Offering hope to the hungry and displaced — Dikwa’s Chairlady
It is raining and a large crowd of mostly women and children huddle together outside the low roof building in the town of Dikwa in Borno State. The aroma emanating from the open-sided building seems to have cast a spell on the crowd. Inside, Amina Abacha is busy issuing instructions to her helpers. Thick smoke clouds her simple kitchen where a team of volunteers labour over giant clay pots filled with sorghum porridge and stewed beans.
For many of those waiting, this will be their first cooked meal in days. Most have made long journeys by foot to get here, having been driven from their villages by the ongoing conflict in Northeast Nigeria between government forces and non-state armed actors.
Three years ago, Amina also made the same journey to Dikwa. After her experience, she made the decision to help others in the same situation.
“I have walked in the same shoes as these people. I arrived here with nothing,” Amina says. “My village was attacked and I managed to escape with my daughter and sons. We came to Dikwa but found the fighters were here too. We were held for 11 months. They took away my eldest son and brainwashed him. I haven’t seen him since.”
Amina and her family remained in Dikwa when government troops took control of the town in 2015. Since then, thousands of people uprooted by the conflict have sought sanctuary there.
Amina set up the kitchen to ensure that people who arrive exhausted at the camp where internally displaced people (IDPs) are received, can immediately receive a meal before undergoing the sometimes lengthy registration process. Together with her team of nine helpers, she has been serving up three wholesome meals a day.
Today, over 100 people will be served lunch. The number varies depending on the how many new arrivals turn up in the camp. They can continue to eat at the kitchen until they get settled in the camp and start receiving their monthly food ration from WFP.
The kitchen functions thanks to a regular supply of cereals and beans provided by WFP through its partner in Dikwa, Christian Aid. Pregnant and breastfeeding women, and young children also receive specialised nutritious foods from WFP.
In July 2018, Dikwa received over 2,500 new arrivals from remote areas close to the Cameroonian border. These were among more than 11,400 newly displaced people assisted over the course of the month by WFP and partners in eight locations across Borno.
It is the lean season before the harvest and food reserves have run low in some rural areas. Levels of malnutrition among children arriving from communities that are cut off from humanitarian support because of the security situation are high.
In Dikwa, it is not uncommon to see acutely malnourished children from these inaccessible areas who are stick thin with distended bellies and sunken eyes.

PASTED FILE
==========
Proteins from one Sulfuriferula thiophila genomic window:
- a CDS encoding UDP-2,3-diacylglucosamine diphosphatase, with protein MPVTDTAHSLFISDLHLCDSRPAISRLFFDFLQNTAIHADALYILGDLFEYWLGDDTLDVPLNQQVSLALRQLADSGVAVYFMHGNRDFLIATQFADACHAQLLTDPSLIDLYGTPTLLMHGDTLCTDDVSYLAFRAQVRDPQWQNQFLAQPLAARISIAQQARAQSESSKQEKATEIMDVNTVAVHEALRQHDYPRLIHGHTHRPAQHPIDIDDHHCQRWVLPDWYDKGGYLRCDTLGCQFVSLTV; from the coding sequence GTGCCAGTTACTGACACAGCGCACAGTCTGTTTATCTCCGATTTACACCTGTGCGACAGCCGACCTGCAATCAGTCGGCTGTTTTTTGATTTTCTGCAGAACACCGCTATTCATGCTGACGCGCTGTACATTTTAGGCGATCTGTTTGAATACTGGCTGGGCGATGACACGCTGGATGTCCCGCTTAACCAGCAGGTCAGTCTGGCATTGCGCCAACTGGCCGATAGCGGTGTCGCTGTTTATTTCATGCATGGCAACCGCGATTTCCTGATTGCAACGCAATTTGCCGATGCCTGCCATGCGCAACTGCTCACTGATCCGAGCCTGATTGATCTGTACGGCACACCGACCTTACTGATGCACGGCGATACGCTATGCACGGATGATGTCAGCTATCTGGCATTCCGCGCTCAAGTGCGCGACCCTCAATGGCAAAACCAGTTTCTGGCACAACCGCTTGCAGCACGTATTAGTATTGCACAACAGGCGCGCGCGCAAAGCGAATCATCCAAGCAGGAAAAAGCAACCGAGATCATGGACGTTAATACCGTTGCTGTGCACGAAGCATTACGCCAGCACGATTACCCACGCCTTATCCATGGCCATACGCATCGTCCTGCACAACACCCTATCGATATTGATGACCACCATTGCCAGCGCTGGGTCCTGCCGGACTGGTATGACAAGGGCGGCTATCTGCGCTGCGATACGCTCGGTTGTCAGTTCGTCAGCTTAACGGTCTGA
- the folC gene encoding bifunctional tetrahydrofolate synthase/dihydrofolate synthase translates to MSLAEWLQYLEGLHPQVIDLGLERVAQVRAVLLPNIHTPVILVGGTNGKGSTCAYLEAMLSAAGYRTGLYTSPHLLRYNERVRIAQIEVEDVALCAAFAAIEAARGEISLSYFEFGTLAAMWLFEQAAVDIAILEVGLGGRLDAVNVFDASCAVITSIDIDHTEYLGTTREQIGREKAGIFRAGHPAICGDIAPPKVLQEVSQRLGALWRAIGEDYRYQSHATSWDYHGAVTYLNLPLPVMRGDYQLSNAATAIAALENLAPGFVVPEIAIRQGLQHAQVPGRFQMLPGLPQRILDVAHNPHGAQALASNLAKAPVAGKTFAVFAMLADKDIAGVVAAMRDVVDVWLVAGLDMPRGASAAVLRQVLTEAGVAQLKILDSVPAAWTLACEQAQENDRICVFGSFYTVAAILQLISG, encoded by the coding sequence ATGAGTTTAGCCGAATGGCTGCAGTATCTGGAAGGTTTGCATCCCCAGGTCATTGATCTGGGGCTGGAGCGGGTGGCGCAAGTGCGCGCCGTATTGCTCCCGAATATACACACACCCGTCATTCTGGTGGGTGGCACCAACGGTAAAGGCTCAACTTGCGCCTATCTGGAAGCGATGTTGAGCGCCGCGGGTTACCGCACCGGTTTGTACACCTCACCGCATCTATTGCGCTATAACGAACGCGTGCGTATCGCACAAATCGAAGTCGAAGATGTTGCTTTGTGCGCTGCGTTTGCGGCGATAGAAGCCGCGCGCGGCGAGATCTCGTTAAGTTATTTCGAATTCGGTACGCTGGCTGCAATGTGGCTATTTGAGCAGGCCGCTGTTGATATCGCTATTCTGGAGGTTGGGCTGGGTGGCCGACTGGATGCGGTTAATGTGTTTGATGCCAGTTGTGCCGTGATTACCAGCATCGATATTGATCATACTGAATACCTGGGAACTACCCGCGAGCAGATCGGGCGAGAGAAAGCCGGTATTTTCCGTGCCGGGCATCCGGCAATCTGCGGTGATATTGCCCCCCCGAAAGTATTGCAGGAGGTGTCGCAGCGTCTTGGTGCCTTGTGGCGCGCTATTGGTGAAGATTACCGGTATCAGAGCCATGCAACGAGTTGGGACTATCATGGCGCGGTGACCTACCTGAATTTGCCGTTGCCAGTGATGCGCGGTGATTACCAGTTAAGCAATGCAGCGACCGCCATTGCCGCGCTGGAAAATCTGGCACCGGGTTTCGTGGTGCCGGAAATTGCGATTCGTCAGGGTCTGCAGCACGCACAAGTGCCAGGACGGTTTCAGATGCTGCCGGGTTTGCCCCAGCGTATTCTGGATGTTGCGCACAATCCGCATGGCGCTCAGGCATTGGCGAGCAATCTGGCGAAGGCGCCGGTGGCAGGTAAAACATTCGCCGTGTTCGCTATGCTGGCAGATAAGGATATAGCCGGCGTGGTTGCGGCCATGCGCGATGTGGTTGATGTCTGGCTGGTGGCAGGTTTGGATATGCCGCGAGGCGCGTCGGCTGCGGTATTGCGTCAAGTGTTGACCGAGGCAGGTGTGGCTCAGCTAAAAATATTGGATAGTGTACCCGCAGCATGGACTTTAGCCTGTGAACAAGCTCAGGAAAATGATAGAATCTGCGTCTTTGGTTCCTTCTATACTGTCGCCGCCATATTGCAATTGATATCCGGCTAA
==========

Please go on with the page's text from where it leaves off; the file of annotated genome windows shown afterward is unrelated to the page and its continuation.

According to nutrition experts from UN agencies and international organisations who gathered data from 10 reception sites in Borno State, approximately one in two children is suffering from malnutrition — and one in four is suffering from severe acute malnutrition.
WFP is working with UNICEF to ensure the nutritional screening of all children among the new arrivals and the immediate referral of women and children to preventative nutrition programmes and treatment for the malnutrition cases.
Amina’s kitchen also serves a porridge made from Supercereal Plus, which is one of the highly nutritious specialised foods provided by WFP to combat moderate acute malnutrition.
“Amina gives a sense of hope to new arrivals”, says Grace Mazani, a nutrition officer working with CARE International, another of WFP’s partners in Dikwa. “She is totally selfless and doesn't expect anything in return for the work that she does.”
The dedication and leadership over feeding the new arrivals has won Amina admiration from men, women and children in the camp. She has even earned the nickname of ‘chairlady,’ a fitting testimony, as she is firmly in charge of the kitchen.
“I can’t quit this job. People arrive here every day. They all have terrible stories,” says Amina. “Some have lost loved ones along the way and some have even lost their memories because of the trauma they have suffered. They all have stories of hunger and need food on their arrival.”
Amina also lives in hope of being reunited with her son one day. Some of the new arrivals have reassured her that he is still alive.
“People have seen him but say he is afraid of coming here. I am still living in pain knowing that my son is still out there with the fighters but I can’t see him,” she says.
WFP assists 1.2 million people each month in northeast Nigeria. This includes most of the 185,000 people who have been newly displaced since last October. WFP recognizes the support of donors for its food assistance activities in northeast Nigeria. Canada, European Commission (ECHO), Finland, Switzerland, the United Kingdom (DFID), the United States (USAID), and private donors have contributed significantly to WFP Nigeria this year.
To continue its emergency operations in northeast Nigeria, WFP urgently requires US$ 54 million to provide emergency food assistance, prevent malnutrition in young children and pregnant and breastfeeding women, support livelihoods and retain the flexibility to respond to further displacement through March 2019.
Find out more about WFP in Nigeria.